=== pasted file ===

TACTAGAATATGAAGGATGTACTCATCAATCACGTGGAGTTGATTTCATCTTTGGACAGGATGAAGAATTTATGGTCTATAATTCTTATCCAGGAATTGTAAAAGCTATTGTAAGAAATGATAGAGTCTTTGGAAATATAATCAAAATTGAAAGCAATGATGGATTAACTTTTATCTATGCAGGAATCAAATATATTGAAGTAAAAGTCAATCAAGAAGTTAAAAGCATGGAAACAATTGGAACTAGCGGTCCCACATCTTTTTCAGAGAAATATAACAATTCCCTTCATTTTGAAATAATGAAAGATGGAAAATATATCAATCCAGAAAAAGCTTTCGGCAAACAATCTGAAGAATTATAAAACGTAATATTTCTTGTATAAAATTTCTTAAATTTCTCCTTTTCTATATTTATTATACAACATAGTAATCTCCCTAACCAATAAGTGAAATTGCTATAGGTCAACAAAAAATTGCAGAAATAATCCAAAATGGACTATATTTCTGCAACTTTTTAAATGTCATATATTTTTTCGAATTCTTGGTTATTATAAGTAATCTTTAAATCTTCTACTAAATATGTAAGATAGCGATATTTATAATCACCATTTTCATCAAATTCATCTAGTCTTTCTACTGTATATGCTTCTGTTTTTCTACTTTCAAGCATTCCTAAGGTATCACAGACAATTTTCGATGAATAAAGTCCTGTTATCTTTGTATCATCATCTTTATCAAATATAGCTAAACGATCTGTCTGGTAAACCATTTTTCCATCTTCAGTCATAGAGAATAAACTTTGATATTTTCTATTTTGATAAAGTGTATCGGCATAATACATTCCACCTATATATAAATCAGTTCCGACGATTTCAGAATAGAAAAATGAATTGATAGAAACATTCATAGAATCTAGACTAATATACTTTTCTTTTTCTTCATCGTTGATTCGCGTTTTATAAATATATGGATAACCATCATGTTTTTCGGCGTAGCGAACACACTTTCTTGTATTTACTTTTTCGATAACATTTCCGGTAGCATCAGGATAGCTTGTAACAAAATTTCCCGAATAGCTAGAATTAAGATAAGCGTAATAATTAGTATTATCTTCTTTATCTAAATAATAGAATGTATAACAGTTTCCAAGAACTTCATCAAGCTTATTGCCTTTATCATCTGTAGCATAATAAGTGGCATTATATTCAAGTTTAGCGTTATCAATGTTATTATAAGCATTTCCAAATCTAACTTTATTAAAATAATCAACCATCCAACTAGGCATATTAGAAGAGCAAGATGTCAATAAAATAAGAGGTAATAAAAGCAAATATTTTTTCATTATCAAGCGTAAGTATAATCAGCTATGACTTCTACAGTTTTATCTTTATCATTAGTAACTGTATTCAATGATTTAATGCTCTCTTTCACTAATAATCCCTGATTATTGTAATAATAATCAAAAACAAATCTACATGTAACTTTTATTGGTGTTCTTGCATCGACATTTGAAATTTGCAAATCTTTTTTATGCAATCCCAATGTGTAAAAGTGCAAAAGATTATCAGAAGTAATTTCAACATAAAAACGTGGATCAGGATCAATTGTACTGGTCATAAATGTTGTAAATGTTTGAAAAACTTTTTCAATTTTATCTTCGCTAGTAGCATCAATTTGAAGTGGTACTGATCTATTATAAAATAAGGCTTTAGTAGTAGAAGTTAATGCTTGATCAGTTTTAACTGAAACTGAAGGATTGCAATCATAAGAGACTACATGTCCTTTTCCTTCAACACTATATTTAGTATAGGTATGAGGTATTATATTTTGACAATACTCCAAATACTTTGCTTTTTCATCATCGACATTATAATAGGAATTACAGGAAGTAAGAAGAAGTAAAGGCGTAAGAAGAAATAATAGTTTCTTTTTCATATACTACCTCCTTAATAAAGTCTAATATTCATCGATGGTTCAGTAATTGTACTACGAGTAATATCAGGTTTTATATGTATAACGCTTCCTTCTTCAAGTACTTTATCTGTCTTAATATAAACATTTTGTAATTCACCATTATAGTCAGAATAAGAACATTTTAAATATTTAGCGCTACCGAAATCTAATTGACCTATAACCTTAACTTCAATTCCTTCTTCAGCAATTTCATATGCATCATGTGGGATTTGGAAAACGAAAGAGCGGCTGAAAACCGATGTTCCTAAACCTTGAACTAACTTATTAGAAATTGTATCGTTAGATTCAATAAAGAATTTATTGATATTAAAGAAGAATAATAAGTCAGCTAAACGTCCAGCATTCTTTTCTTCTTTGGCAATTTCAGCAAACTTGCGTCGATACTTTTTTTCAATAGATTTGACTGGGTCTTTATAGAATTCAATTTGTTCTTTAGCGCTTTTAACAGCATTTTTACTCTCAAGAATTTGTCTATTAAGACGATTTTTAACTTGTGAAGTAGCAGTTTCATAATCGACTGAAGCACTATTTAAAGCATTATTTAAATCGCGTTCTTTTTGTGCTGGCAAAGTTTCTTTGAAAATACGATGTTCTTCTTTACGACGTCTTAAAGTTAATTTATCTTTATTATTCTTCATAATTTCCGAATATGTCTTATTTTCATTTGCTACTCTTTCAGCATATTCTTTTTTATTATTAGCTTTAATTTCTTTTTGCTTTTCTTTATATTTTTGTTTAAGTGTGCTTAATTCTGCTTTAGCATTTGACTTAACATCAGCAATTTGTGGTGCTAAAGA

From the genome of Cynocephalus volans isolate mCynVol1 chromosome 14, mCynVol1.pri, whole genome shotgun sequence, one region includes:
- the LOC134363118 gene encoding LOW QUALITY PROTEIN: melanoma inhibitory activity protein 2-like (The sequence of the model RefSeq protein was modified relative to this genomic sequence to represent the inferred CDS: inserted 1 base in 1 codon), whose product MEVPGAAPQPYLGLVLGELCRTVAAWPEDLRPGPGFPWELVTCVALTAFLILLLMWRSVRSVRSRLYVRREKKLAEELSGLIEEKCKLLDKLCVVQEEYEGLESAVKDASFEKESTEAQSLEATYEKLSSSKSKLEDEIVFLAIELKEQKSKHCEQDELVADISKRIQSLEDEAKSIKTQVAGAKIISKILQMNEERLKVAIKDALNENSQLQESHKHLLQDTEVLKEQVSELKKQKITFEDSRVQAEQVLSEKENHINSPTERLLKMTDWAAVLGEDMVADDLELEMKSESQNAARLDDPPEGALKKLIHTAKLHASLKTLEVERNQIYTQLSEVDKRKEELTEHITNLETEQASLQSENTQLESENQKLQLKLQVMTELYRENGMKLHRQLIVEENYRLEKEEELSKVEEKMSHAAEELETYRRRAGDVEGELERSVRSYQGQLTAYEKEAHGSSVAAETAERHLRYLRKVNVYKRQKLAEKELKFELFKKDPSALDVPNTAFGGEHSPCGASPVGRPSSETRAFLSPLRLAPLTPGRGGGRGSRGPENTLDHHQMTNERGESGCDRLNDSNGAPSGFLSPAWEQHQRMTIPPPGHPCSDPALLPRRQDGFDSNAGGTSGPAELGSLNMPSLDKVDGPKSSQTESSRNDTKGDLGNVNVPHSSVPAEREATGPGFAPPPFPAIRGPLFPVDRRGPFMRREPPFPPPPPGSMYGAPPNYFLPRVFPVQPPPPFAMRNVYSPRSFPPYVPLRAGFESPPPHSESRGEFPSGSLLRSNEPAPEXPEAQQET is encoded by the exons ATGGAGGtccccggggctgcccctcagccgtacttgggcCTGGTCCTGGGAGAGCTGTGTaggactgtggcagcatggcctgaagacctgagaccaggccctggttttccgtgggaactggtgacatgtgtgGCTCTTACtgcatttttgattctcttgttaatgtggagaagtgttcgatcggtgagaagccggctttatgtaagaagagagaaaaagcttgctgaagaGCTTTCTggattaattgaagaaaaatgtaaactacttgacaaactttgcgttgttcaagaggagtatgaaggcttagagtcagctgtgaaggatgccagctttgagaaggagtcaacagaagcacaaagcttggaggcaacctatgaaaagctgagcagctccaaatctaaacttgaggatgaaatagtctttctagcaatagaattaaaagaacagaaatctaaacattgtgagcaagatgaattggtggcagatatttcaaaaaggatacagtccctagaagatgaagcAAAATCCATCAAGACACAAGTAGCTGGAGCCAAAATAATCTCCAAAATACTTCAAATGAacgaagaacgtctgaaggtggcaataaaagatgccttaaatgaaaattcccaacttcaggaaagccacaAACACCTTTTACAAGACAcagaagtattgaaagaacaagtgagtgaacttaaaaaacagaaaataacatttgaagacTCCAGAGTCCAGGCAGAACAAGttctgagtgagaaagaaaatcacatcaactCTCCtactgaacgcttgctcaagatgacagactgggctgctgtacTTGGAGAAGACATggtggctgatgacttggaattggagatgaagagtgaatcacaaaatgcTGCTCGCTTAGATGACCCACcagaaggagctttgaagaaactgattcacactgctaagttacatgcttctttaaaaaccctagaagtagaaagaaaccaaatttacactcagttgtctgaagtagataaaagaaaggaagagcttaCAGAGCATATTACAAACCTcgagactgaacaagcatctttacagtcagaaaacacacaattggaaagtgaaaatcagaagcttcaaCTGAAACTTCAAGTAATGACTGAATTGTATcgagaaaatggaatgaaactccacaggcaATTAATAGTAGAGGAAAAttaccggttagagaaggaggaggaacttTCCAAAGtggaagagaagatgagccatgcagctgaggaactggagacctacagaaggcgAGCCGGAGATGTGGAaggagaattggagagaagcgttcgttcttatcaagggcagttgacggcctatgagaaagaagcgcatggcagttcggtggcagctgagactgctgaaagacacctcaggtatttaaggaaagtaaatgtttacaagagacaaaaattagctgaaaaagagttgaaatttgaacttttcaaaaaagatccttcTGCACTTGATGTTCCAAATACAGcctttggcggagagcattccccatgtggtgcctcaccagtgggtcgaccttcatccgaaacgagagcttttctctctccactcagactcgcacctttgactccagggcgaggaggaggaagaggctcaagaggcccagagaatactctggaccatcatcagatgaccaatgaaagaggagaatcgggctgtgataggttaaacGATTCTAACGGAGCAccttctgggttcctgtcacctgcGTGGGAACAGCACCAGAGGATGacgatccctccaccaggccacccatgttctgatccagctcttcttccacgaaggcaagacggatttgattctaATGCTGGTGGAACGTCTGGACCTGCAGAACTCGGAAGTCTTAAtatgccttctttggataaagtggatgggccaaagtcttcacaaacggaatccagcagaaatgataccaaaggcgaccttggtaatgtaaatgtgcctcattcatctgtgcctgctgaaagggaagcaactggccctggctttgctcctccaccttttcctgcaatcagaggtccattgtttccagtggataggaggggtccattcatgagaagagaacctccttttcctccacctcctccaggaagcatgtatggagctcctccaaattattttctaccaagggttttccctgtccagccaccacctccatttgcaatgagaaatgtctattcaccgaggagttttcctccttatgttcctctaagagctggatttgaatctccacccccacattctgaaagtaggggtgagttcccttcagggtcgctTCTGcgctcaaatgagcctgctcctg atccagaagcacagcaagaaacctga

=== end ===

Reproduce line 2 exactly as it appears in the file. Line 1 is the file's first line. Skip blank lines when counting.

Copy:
From the genome of Cynocephalus volans isolate mCynVol1 chromosome 14, mCynVol1.pri, whole genome shotgun sequence, one region includes: